The selling of inexpensive, computerized investment advice should be like shooting fish in a barrel if what I see from the financial services industry is any indication of what the major competition looks like these days. A typical account I just reviewed indicated that on a $100,000 account, a major bank’s “wealth advisory service” was charging 1.5 percent per year to spread a client’s assets over about twenty different mutual funds whose average annual expense ratios were three quarters of one percent per year. All told, the cost to the investor (both advice and fund expense) was well over two percent per year.
New, online services like Betterment or Wealthfront are charging 0.15 percent and 0.25 percent respectively for financial handholding that goes a long way toward duplicating or improving on anything the banks and brokerage firms are charging for their mutual fund selection services. Vanguard has an advisory service with someone you can talk to for as little as 0.30 percent per year. So, there are better alternatives out there, but the best approach might be a soupcon of education and a do-it-yourself (DIY) approach.
We’ll start with retirees who are attracted to these services more than nest egg builders. Retired folks are finally “alone with their money” as they shift gears from what has been a growing combination of 401(k)’s and roll-over IRA’s. They are now prompted to determine the best course of action for creating income from these assets. Anything they pay for advice --- from a fraction of one percent to over two full percentage points --- will come out of either their income or from annual earnings they could otherwise leave in the account to keep pace with inflation.
It wouldn’t hurt to review a little financial history to see how easy it can be to develop a DIY advisory service and effectively pay yourself what otherwise would have been spent for no value added.
A 20-year return of 60 percent stocks and 40 percent bonds has yielded an average of 9.35 percent per year. The annual 20-year average yield on a reverse of that mix was 8.47 percent. The financial press routinely suggests that 4 percent is the maximum amount anyone can safely extract from a nest egg and not run out of money in retirement. What that figure assumes is that everyone uses advice that costs, at a minimum, 1 percent per year. The figures quoted above are raw numbers that include stock and bond index funds over rolling twenty-year periods. There are no fees of any kind beyond 0.05 to 0.1 percent on the annual expense ratio of the typical index fund. This would be a cost of between $50 and $100 per year to do all the work on $100,000. The rest of those average annual returns cited above could all be inuring to the do-it-yourselfer!!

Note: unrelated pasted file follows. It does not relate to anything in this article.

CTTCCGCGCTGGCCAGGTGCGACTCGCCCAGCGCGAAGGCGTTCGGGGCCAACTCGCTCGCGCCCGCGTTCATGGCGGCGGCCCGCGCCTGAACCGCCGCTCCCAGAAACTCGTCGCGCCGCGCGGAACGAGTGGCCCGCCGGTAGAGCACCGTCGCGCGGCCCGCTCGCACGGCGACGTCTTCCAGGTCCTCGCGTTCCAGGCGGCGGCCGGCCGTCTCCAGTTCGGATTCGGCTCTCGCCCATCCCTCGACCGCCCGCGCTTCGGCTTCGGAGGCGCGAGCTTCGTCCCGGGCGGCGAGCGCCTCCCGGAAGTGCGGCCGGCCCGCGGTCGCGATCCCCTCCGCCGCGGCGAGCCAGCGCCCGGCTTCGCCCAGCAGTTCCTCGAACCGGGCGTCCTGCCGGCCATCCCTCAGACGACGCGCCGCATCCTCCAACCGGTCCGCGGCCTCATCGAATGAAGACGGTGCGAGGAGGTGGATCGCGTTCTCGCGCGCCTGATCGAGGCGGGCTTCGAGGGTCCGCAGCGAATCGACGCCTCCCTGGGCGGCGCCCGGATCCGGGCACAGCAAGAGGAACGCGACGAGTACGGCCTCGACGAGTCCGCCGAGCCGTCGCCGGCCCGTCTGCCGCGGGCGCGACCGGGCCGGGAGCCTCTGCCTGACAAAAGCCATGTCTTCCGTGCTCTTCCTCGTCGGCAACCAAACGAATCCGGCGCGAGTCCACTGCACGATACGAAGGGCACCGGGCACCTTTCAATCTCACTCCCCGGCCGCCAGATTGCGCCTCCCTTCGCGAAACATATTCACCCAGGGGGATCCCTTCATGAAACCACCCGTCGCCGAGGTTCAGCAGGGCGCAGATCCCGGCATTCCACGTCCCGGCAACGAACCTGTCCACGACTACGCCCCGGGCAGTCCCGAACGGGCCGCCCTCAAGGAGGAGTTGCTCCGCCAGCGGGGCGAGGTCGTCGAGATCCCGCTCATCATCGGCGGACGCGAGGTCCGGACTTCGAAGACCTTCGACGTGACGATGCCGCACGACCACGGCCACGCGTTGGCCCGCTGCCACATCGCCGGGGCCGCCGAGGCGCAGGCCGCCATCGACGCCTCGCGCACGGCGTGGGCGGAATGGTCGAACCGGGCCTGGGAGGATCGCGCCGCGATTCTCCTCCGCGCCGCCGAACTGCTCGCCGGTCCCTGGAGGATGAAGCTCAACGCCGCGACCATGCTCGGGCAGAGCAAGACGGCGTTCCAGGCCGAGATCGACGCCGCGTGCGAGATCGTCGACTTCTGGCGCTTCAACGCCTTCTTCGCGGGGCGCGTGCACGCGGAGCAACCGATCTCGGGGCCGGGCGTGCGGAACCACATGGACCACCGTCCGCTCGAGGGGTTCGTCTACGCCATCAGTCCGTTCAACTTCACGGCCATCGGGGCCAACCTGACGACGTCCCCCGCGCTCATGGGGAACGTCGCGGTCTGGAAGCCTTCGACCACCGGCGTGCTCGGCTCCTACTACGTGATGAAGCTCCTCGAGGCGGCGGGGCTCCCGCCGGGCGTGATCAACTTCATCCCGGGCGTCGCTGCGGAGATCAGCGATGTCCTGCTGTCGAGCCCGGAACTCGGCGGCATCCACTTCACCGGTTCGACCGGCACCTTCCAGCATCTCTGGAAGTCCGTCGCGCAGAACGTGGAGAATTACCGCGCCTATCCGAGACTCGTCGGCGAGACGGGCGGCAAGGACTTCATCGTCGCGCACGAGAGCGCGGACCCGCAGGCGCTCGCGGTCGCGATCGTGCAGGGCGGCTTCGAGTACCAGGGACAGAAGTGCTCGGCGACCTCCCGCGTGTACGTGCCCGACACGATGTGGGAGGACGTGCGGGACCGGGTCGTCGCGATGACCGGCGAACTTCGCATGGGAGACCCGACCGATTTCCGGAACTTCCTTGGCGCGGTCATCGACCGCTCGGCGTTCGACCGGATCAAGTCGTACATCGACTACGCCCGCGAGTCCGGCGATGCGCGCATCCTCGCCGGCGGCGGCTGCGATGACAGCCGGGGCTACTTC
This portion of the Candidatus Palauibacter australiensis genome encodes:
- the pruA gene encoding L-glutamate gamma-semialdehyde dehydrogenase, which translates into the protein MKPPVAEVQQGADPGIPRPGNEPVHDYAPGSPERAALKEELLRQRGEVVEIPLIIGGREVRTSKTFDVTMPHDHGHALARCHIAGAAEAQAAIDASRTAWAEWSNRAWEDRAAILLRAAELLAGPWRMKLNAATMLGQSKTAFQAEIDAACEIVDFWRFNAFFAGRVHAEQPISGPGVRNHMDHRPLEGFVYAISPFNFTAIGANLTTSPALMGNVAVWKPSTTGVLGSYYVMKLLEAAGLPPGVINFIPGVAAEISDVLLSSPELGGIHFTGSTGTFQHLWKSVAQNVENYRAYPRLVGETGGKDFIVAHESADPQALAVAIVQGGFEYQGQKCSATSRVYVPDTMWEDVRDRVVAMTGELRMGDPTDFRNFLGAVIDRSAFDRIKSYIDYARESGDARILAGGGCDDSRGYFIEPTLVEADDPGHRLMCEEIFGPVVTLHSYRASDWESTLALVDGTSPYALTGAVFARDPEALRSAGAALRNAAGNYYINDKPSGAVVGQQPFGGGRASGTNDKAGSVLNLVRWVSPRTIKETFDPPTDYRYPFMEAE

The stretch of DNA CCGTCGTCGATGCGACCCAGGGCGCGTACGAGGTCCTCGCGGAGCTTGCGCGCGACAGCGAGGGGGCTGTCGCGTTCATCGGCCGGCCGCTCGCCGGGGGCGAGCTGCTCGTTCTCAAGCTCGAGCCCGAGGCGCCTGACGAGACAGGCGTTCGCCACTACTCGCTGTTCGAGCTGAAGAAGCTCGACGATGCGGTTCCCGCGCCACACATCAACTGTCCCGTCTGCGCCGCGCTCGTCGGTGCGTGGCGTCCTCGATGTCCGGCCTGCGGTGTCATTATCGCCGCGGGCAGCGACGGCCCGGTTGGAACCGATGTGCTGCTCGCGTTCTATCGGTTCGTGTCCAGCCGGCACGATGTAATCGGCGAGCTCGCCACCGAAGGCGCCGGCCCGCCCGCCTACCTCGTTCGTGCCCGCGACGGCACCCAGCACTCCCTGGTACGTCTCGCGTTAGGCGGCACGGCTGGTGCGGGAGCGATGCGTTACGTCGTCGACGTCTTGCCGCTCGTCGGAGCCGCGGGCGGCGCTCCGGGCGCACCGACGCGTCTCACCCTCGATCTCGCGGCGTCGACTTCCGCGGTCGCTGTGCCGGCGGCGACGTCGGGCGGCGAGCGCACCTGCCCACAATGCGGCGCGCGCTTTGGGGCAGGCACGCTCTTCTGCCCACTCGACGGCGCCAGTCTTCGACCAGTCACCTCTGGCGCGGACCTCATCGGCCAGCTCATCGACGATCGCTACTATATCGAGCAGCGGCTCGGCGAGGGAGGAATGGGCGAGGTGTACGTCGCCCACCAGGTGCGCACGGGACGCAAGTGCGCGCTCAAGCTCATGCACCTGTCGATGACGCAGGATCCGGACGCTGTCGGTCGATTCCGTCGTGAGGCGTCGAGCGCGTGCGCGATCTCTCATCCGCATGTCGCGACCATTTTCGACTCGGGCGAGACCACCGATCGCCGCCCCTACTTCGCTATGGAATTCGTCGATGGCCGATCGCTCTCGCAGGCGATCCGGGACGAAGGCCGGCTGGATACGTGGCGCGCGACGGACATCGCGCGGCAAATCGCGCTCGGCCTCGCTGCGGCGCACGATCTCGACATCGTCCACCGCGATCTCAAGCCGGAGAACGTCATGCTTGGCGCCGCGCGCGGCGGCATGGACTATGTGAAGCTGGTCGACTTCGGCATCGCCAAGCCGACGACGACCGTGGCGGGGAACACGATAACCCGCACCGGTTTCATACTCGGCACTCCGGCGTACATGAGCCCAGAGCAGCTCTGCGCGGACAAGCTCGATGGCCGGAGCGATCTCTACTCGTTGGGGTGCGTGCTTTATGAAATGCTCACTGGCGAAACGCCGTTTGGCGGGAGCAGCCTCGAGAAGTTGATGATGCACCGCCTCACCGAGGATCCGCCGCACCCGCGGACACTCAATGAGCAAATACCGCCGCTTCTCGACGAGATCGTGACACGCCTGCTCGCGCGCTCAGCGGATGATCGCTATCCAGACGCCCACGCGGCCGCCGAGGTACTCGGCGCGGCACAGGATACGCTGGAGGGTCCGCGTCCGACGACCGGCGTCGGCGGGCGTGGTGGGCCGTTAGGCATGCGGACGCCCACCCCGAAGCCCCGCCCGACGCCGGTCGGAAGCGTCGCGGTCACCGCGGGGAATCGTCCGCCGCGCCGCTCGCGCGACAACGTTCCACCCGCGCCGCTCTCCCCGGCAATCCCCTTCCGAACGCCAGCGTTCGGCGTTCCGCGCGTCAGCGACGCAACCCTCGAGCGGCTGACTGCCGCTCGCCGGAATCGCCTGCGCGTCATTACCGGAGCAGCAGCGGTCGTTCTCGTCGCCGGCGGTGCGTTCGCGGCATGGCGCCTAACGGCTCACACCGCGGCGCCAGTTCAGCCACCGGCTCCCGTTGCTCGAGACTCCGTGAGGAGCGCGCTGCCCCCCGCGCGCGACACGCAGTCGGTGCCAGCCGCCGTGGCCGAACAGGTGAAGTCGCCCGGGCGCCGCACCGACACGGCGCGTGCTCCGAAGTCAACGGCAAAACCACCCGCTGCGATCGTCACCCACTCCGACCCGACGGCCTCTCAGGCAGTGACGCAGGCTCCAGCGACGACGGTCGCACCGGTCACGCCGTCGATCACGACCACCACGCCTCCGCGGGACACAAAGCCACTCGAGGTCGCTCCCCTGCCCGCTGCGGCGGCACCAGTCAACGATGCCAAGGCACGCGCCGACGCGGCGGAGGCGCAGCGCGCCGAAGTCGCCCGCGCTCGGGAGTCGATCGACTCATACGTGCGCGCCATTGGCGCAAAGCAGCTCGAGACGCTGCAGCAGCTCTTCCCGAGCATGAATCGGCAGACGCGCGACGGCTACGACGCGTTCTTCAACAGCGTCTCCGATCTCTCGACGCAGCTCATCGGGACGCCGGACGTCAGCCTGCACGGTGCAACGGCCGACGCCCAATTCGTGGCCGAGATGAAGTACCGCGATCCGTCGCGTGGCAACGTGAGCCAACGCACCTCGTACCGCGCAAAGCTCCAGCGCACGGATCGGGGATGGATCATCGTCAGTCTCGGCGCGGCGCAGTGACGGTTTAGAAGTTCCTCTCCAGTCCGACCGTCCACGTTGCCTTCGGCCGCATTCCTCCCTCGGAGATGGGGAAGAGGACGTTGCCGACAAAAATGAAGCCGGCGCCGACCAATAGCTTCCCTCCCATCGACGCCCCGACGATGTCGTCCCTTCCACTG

A cynic might suggest that the press, from MONEY magazine to the New York Times, depends to some extent on advertising revenue from the financial services industry. Therefore, their countless articles telling retirees what to safely withdraw will take into consideration the 1 to 2 percent skim off the top for their benefactors. Even AARP, the supposed champion of retiree well being, is in the mutual fund and insurance business so they don’t want to foul their nest either.
So the bottom line is that someone keeping life simple and cost effective can calculate what amounts to 5% of their account balance in bond and stock index funds at the beginning of each year. Divide that number by twelve and instruct the fund to deposit the resulting dollar amount automatically into a checking account each month. Most of the money deposited will be made up of bond interest and stock dividends, so the principal will remain largely intact. In fact, the 3 percent balance of the roughly 8 percent will continue to compound to protect against inflation. Just so you know, in tough years like 2002 and 2008, the heavier bond combination lost a temporary 4 and 9 percent respectively with an immediate snap back. No big deal.
Meanwhile, the DIY practitioner has just increased income by 25 percent --- from 4 percent to 5 percent --- and should never run out of money even when adjusting for inflation. As Ross Perot would have said, “It’s that simple.”